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The Hundred-Foot Journey    by Richard C. Morais order for
Hundred-Foot Journey
by Richard C. Morais
Order:  USA  Can
Scribner, 2010 (2010)
Hardcover, e-Book

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* * *   Reviewed by Mary Ann Smyth

What a wonderful book is The Hundred-Foot Journey by Richard C. Morais. Susan Orlean, author of The Orchid Thief, calls it 'A gorgeous novel, vivid and intimate, tracing a journey from kitchen to kitchen, from culture to culture, with a perfect touch.' Generous praise, and well earned.

Hassan Haji starts his culinary career in his Muslim family's restaurant in Mumbai, India. When the family faces racism, they flee to London and then on to Paris, ending their search for the place where they can ply their trade in peace in Lumiere, a remote town in the French Alps.

They face a tough battle as across the road from them is a two star restaurant run by a martinet who is not in the least bit happy to be listening to their music or smelling the various spices and herbs used in Indian cooking.

So starts a culinary war that seems destined for disaster. As tension mounts, an extraordinary happening takes place and Hassan starts his hundred-foot journey from the Haji family's restaurant to the quaint French relais across the road.

The story line is well conceived and flows with no effort, from the daily activity of those involved to the culinary skills practiced by those same people. The telling of the story is poetic in the passion with which Hassan embraces his career, and the delight he takes in the foods with which he concocts new and impressive dishes. One can almost fondle the fresh vegetables he buys at market. And smell the aromas emanating from the delicate cheeses as well as from the spices of the East that figure so prominently in Indian cooking. When Hassan turns to fine French cooking, he never turns his back on his origins.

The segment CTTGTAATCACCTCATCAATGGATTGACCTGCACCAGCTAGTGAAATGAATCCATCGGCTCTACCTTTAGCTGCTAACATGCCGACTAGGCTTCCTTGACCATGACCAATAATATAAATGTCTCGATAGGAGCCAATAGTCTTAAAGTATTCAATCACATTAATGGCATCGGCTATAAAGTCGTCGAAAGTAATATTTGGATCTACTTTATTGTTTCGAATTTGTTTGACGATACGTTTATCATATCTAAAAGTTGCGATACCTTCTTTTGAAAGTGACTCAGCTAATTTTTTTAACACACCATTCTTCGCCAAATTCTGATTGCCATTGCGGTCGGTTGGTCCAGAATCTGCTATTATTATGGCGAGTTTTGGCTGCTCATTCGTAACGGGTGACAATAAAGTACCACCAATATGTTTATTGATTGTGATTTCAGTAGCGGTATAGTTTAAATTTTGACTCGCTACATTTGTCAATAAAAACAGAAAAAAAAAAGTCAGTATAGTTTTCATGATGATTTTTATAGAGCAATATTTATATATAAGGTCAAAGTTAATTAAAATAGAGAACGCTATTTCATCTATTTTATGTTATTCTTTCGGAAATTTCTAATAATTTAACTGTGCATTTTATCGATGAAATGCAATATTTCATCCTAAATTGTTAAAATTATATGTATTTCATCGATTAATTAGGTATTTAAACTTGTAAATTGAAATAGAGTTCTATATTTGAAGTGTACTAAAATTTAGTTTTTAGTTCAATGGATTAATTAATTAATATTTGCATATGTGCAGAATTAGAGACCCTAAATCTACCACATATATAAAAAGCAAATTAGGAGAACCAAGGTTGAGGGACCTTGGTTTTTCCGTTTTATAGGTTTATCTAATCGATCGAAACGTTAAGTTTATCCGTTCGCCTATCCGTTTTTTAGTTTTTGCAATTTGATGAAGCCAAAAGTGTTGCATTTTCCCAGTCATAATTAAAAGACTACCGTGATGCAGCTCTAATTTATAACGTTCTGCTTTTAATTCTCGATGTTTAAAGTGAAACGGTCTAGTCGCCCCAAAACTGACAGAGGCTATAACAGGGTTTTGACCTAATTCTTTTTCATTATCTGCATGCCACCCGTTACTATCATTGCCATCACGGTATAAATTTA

To read The Hundred-Foot Journey is take the long journey with Hassan from a poor Indian child to a renowned chef; to cross cultures and sample different people's tastes and desires. From a hard-won Michelin star, Hassan takes stock of his life and comes to terms with the fickleness of his customers. Anthony Bourdain says: 'Outstanding! A completely engaging human story heavily larded with the lushest, most high-test food porn since Zola. Easily the best novel set in the world of cooking ever.' I can't say it any better than that. I'll not try. Read this book. Enjoy. Even drool a bit. Bon Appetit.

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